She has also taught a toxicology course at Texas A&M University-Galveston for the past three years, and she completed the prestigious NASA Space Radiation Summer School program at Brookhaven National Laboratory in Upton, New York. Most recently, she served as a community member of the search advisory committee which interviewed candidates to replace outgoing UT Arlington President James Spaniolo. The committee recommended Vistasp Karbhari, who will take office on June 1.

Her work ethic and leadership skills have impressed everyone who has gotten to know her, from fellow students to university administrators.

"Always ready to pitch in and help, Ashley has been an exceptionally active student, in her roles as president of two student organizations and now as

 

 
Ashley Purgason, seen here with a Lunar Rover at NASA's Johnson Space Center in Houston, is working toward a Ph.D. in Environmental Toxicology.

student regent for the entire UT system, in addition to many other volunteer activities," said Dorian Coppenhaver, associate professor and senior associate dean for Student Affairs of the UTMB Graduate School of Biomedical Sciences. "In spite of her heavy commitments, Ashley is on track to complete her Ph.D. in only five years - she will graduate this August. If I were allowed to have favorite students, Ashley would easily make the list - as a person even more than as an exemplary student."

Born in Arlington, Purgason graduated from Mansfield High School, where she helped lead the girls' basketball team to three straight state Class 5A championships. After spending one year at New York University, she transferred to UT Arlington and played for the Mavericks women's hoops team until the injury derailed her playing career. That led her to put a greater emphasis on academics, which in turn led to her decision to attend graduate school. She also made the decision to concentrate her studies in the field of toxicology.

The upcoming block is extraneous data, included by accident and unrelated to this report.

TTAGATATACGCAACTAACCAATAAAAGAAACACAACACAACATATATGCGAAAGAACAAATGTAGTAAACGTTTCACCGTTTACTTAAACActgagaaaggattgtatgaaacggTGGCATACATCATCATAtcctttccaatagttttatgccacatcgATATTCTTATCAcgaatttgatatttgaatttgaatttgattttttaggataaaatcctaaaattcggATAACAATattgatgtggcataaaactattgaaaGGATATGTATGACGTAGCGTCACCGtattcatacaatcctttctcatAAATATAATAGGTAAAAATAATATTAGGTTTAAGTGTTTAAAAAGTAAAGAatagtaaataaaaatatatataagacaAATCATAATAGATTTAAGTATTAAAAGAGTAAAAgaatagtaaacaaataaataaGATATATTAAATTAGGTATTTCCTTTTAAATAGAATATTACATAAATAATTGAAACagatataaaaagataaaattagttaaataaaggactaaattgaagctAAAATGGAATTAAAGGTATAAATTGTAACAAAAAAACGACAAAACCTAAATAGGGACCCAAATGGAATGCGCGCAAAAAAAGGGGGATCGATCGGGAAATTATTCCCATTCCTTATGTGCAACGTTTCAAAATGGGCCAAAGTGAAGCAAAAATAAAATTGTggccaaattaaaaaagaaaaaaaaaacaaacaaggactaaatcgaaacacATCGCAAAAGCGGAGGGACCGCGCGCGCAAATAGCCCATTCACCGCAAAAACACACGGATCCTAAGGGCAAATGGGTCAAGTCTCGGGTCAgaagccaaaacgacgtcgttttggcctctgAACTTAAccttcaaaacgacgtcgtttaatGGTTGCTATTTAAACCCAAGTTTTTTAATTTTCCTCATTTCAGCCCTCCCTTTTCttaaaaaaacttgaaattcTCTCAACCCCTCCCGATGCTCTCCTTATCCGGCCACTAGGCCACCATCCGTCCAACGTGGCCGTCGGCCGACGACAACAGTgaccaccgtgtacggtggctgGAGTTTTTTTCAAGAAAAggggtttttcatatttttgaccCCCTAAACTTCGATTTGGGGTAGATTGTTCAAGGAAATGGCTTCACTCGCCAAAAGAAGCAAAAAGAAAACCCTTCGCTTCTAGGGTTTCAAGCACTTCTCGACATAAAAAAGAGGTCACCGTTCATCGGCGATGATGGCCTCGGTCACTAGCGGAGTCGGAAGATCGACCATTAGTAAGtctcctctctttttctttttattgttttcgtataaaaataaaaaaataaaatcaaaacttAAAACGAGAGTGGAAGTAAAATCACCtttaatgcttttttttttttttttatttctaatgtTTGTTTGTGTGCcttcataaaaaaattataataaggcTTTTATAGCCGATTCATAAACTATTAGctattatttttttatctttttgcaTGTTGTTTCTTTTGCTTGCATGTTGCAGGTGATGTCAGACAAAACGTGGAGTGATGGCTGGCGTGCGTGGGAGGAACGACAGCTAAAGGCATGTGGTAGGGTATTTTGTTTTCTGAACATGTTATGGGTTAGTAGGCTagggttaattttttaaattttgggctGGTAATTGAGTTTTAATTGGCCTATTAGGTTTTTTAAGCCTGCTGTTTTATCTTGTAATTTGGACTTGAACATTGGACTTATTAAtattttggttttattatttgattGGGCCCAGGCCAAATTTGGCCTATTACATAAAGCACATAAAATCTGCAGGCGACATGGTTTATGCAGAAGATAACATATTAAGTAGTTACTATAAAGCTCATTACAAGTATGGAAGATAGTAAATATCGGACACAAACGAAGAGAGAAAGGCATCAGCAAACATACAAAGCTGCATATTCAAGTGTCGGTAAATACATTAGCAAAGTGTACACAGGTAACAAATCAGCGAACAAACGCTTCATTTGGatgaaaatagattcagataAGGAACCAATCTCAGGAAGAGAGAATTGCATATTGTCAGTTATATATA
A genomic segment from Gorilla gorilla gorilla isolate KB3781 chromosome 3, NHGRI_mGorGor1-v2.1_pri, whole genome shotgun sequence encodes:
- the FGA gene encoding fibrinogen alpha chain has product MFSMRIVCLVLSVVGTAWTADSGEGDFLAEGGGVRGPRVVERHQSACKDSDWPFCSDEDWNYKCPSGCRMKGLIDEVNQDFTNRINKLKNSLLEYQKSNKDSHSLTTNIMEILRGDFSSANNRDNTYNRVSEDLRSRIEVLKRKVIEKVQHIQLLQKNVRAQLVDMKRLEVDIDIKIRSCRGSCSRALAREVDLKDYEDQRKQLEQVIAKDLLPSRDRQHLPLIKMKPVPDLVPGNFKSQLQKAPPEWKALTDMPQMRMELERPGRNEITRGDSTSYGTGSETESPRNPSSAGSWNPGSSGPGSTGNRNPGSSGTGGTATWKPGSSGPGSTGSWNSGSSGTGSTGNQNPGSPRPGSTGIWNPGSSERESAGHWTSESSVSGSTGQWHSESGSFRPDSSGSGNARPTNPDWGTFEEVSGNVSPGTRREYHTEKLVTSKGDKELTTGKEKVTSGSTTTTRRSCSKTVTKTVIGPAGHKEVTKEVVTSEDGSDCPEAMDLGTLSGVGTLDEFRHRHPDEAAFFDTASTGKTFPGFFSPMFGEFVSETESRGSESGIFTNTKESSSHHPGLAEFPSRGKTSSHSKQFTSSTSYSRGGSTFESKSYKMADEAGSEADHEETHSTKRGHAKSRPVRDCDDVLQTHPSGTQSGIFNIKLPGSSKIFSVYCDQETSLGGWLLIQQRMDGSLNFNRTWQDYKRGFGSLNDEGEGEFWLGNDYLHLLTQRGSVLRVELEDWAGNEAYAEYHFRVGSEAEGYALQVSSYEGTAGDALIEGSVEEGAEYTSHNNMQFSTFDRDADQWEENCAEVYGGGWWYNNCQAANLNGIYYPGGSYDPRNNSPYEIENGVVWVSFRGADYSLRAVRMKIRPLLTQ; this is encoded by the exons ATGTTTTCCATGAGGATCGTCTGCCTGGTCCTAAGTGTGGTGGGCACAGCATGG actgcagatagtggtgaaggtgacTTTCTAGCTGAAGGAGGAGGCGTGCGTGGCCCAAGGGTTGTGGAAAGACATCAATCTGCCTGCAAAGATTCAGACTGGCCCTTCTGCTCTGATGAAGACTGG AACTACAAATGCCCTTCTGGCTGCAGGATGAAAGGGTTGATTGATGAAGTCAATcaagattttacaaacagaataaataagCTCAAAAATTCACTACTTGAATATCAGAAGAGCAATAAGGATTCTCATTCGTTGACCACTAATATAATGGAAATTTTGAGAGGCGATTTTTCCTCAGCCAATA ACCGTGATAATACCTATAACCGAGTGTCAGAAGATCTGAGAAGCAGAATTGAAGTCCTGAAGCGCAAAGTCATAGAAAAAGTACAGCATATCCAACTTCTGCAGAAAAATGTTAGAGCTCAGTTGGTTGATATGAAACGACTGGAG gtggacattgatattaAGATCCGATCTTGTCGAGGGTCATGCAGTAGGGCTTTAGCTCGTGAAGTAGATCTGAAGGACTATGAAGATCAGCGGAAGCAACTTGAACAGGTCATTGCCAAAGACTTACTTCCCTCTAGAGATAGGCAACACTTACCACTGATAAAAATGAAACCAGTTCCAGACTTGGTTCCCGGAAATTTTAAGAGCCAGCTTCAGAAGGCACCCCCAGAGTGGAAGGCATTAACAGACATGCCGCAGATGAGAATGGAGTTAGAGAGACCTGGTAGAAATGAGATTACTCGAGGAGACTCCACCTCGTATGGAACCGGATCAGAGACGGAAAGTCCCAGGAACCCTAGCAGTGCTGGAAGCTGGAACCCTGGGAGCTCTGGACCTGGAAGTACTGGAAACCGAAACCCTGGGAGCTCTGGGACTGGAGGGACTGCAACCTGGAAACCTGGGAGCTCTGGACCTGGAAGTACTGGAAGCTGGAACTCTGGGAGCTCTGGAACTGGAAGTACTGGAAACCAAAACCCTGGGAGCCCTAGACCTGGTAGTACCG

She credits her professors, including senior lecturer in chemistry Jimmy Rogers and biology professor James Robinson, with challenging her and preparing her to move on to the next level of her education.

"The (UT Arlington) Biology Department is quite strong in genomics, and so many of my professors during my master's studies truly prepared me for my Ph.D. studies, which have had an element of genomics and molecular biology to them," she said. "Thank goodness for them!"

Working for the UT Arlington Athletic Department while studying for her master's degree also provided a challenge, but Purgason is grateful for the lessons it taught her in how to balance her commitments.

"It certainly prepared me for graduate school at the Ph.D. level, which is quite challenging," she said. "The fantastic thing is that I adored every second of having the chance to work for the Athletics Department. When you truly enjoy what you do, it doesn't feel like a balancing act. I got to spend time with a diverse group and interact with people daily, receiving a small taste of administrative work which has ultimately turned out to be what I love and what I hope to pursue. Then I always had my science waiting for me. I studied on the bus to games; I studied between work tasks; I studied whenever I had a free moment."

Once she finishes her doctoral studies, Purgason hopes to stay in Texas and continue her research career, including teaching at the undergraduate level, where she can continue to connect with students.

"I very much enjoy working with undergraduates and I believe that the sky is the limit in unleashing their potential," she said. "Administrators have to discover ways in the future to enhance their educational experiences and collaboration with other institutes is just one way to do this."

She credits her time at UT Arlington in the College of Science with giving her the drive, discipline and determination necessary to achieve her goals, and she has watched proudly as her alma mater has taken strides toward becoming a Tier I institution.

"Going through my bachelor's and master's degrees and the successes and failures of those processes taught me the true rigors of higher education, and I look so forward to seeing UTA's College of Science continue to excel and advance in excellence as they have been," she said. "UT Arlington is, of course, extremely special to me. I love this university dearly. Go Mavs!"

Posted April 18, 2013